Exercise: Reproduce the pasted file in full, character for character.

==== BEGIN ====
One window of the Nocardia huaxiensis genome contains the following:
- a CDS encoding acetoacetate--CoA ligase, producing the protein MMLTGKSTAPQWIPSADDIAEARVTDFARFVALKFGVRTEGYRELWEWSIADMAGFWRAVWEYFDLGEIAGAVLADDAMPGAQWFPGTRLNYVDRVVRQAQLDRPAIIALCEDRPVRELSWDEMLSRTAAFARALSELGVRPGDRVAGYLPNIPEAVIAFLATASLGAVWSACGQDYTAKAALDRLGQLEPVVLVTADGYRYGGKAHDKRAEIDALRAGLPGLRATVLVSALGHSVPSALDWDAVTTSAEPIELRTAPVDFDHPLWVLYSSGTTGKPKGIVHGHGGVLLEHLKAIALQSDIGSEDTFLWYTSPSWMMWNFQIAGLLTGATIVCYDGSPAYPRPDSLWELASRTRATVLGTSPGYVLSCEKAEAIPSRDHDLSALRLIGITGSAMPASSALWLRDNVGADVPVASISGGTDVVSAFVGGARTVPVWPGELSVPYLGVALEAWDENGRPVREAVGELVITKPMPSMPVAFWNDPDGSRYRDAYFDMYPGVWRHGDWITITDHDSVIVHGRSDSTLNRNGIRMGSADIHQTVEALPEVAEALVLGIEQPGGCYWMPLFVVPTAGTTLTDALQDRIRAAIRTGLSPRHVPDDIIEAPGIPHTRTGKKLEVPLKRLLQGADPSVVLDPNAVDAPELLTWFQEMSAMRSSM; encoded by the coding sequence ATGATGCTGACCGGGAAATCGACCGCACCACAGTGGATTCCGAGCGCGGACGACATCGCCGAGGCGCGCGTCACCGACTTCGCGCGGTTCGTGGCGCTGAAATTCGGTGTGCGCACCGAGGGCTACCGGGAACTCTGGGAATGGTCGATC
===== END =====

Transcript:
One window of the Nocardia huaxiensis genome contains the following:
- a CDS encoding acetoacetate--CoA ligase, producing the protein MMLTGKSTAPQWIPSADDIAEARVTDFARFVALKFGVRTEGYRELWEWSIADMAGFWRAVWEYFDLGEIAGAVLADDAMPGAQWFPGTRLNYVDRVVRQAQLDRPAIIALCEDRPVRELSWDEMLSRTAAFARALSELGVRPGDRVAGYLPNIPEAVIAFLATASLGAVWSACGQDYTAKAALDRLGQLEPVVLVTADGYRYGGKAHDKRAEIDALRAGLPGLRATVLVSALGHSVPSALDWDAVTTSAEPIELRTAPVDFDHPLWVLYSSGTTGKPKGIVHGHGGVLLEHLKAIALQSDIGSEDTFLWYTSPSWMMWNFQIAGLLTGATIVCYDGSPAYPRPDSLWELASRTRATVLGTSPGYVLSCEKAEAIPSRDHDLSALRLIGITGSAMPASSALWLRDNVGADVPVASISGGTDVVSAFVGGARTVPVWPGELSVPYLGVALEAWDENGRPVREAVGELVITKPMPSMPVAFWNDPDGSRYRDAYFDMYPGVWRHGDWITITDHDSVIVHGRSDSTLNRNGIRMGSADIHQTVEALPEVAEALVLGIEQPGGCYWMPLFVVPTAGTTLTDALQDRIRAAIRTGLSPRHVPDDIIEAPGIPHTRTGKKLEVPLKRLLQGADPSVVLDPNAVDAPELLTWFQEMSAMRSSM; encoded by the coding sequence ATGATGCTGACCGGGAAATCGACCGCACCACAGTGGATTCCGAGCGCGGACGACATCGCCGAGGCGCGCGTCACCGACTTCGCGCGGTTCGTGGCGCTGAAATTCGGTGTGCGCACCGAGGGCTACCGGGAACTCTGGGAATGGTCGATC